Open Europe Blog

Confused by the various figures flying around in the EU budget talks? When is a freeze a freeze and not an increase etc? Don’t feel bad, everyone is confused. There are a number of ways to calculate the increase or otherwise in the EU budget, depending on whether one looks at:

  • payments or commitments
  • net contributions before or after rebate
  • gross contributions before or after rebate
  • on-budget items only or also EU spending outside the main budget
  • Current prices or constant prices 

In other words, enough to do your head in. Heading into tomorrow’s negotiations on the EU budget there are essentially two crucial elements to take into account when considering whether Cameron has managed to deliver what he has promised (a real-terms payments freeze): the level of “payment appropriations ceilings” versus “commitment appropriations ceilings”; and share of EU spending covered by UK’s rebate.

The first point is tricky because the UK Government has set its stall out using different measurements to everyone else.

Every annual EU budget includes a figure for ‘commitments’ (which are essentially ‘promises to pay’ or funds that can be earmarked that year) and ‘payments’ (the level of money actually paid out in the given year). The long-term budget on the other hand, which is being discussed tomorrow, includes ceilings that limit the maximum level of commitments and payments that can be made in the years 2014-2020, with payments always lower than commitments.

Now, all the plans on the table at the moment, except the UK’s, compare proposed commitment ceilings for 2014-2020 to the previous long term budget’s commitment ceilings for 2007-13. The UK has taken the level of payments from the 2011 budget (i.e. the money actually spent that year) and, after scaling the figure up to cover the full seven years, used this as its baseline. This helps explain the very large gap in the UK’s proposal compared to the others. Using everyone else’s baseline (2007-13 ceilings), the UK proposal looks a lot more like a real terms cut than a freeze.

Reports overnight suggested that the UK was ready to negotiate a deal based on the Herman van Rompuy (HvR) proposal – on the surface this looks like a significant U-turn given that the UK’s proposal totals around €886bn in payments compared to €1011bn in commitments under the HvR plan. However, this is comparing payments with commitments. New reports suggest that the new version of the HvR proposal includes a payments ceiling of around €938bn, significantly closer to the UK’s position and a slight real terms cut on the current payments ceiling (€4bn). This then is the figure to compare. This figure is likely to have to come down further to be accepted by the UK. But, although it wouldn’t be ideal, David Cameron might be able to sell this as a ‘cut’ or ‘freeze’ at home, because on everyone else’s terms it would be.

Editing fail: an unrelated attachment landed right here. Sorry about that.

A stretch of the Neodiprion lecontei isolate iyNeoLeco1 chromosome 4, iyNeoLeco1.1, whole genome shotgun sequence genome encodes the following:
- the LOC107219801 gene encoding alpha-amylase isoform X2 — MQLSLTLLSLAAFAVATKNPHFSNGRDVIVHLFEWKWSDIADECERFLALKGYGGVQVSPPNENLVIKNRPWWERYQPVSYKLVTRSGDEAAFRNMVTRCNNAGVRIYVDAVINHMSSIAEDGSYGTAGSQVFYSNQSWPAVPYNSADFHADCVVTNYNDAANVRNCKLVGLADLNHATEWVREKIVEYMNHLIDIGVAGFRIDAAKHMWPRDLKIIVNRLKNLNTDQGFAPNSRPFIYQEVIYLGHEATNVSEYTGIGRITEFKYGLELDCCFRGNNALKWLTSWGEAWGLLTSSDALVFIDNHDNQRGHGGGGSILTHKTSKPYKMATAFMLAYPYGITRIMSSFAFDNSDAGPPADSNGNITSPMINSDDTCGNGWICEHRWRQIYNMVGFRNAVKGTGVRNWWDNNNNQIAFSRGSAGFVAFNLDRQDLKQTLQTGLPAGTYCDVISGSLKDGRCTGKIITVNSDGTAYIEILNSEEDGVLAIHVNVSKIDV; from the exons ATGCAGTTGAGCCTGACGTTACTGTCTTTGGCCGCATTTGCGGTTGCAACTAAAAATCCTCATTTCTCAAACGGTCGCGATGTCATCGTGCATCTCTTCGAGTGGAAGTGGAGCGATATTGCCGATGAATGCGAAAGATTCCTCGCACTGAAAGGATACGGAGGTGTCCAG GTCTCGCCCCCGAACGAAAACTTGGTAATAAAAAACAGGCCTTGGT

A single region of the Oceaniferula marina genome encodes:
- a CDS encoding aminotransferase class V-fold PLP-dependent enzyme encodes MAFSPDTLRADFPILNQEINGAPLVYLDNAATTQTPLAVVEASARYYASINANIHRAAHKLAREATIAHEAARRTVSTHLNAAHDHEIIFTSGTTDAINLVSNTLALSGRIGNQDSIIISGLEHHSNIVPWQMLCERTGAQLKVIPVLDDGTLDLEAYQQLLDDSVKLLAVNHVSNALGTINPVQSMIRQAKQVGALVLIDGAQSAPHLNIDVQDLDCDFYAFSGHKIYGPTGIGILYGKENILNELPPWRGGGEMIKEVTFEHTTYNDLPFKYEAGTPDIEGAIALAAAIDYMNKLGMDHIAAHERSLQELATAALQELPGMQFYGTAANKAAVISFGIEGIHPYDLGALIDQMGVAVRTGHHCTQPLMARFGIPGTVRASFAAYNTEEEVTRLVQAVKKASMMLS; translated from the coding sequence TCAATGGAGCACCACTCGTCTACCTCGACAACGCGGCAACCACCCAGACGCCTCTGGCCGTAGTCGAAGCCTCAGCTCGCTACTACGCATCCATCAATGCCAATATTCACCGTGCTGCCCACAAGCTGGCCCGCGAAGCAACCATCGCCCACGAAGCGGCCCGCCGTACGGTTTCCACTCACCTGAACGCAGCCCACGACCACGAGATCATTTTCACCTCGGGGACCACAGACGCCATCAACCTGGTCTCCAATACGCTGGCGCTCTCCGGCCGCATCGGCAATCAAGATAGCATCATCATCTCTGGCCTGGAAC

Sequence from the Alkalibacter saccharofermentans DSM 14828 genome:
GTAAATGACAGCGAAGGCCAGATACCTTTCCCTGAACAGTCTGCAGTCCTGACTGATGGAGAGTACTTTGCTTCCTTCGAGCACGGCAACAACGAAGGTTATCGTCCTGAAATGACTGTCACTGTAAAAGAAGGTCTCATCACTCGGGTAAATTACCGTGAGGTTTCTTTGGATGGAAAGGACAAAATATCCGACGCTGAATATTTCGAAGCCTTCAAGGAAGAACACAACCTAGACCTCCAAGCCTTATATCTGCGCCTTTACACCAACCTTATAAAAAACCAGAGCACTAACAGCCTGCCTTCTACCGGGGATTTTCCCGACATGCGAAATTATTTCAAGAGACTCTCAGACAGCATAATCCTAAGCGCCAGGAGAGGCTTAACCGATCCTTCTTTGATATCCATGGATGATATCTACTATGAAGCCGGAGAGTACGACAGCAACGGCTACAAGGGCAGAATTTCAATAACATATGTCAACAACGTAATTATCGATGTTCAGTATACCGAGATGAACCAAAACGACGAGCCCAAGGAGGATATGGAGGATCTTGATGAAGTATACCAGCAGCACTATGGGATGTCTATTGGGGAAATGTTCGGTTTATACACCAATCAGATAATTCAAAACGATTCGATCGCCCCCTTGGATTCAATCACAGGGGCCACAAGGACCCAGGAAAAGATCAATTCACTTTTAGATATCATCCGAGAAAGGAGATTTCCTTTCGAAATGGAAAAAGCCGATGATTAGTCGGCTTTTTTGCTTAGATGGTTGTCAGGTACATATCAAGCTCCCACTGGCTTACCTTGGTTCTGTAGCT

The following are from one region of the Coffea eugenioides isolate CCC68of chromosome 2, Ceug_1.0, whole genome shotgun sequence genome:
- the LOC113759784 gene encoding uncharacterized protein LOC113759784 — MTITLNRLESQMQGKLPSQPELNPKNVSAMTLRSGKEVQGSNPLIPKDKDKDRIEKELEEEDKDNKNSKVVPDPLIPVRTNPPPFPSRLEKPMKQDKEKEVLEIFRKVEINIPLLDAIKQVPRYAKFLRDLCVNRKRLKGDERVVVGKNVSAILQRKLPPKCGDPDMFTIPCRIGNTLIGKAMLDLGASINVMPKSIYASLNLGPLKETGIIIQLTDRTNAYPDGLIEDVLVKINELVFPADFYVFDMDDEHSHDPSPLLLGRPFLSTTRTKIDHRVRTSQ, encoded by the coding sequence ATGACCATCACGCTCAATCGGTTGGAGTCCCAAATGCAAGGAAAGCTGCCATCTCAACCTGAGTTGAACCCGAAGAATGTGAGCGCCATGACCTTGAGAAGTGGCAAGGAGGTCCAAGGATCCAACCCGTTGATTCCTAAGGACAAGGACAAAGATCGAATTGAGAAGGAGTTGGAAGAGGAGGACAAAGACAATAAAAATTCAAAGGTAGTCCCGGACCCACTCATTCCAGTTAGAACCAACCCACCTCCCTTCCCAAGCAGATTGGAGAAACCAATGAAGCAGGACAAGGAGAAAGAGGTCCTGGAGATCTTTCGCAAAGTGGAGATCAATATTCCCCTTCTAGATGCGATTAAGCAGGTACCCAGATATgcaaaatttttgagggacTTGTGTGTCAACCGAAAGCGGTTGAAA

The main stumbling block with the HvR proposal falls under the second issue – the rebate. Currently, the plan would change the way the rebate is calculated, removing the UK’s compensation for ‘rural development’ spending in the new member states and requiring the rebate to be funded by all member states (including the UK). We estimate that this could cost the UK between €3.5bn and €7bn over the seven year period – this clearly makes it unacceptable to Cameron, who has pledged to defend the rebate. However, this proposal to change the rebate would appear to be a straw man to knock down (a domestic win for Cameron).

This is because, as we noted a few weeks back – featured by Newsnight – the UK rebate is already set to fall by a similar amount, simply by virtue of the way money is likely to be allocated in future and the way the rebate works. More money is set to go to the newer (poorer) member states and this means there will be less spending on which the UK receives a rebate. This means that the UK net contribution to the EU budget could rise even if there is a freeze or a small cut in the budget. This is unavoidable and much a result of previous rebate negotiations under Tony Blair.

Overall, the UK could end up with a deal where its net contribution increases (due to a fall in the rebate) and the overall budget is above its desired target. But, this is not as bad a deal as it might appear and could still represent a real terms cut in the budget (on all the other member states’ and the European Commission’s baseline). Of course a lot could still happen in the coming days.

That said, the EU budget remains an anomaly and an insult too all economic common sense. We would still much have preferred the UK to push for wider reform of the EU budget in terms of content as well as size, especially since (as our recent blog showed) plenty of other countries were upset at the potential spending increase.  The simple fact that we need to explain all of this speaks volumes about how the UK Government has communicated its strategy. It failed to properly express what it’s position was and why, which has probably made it more difficult to explain its position to both its EU partners and the general public alike. This could cost the Government when it comes home with a deal. 

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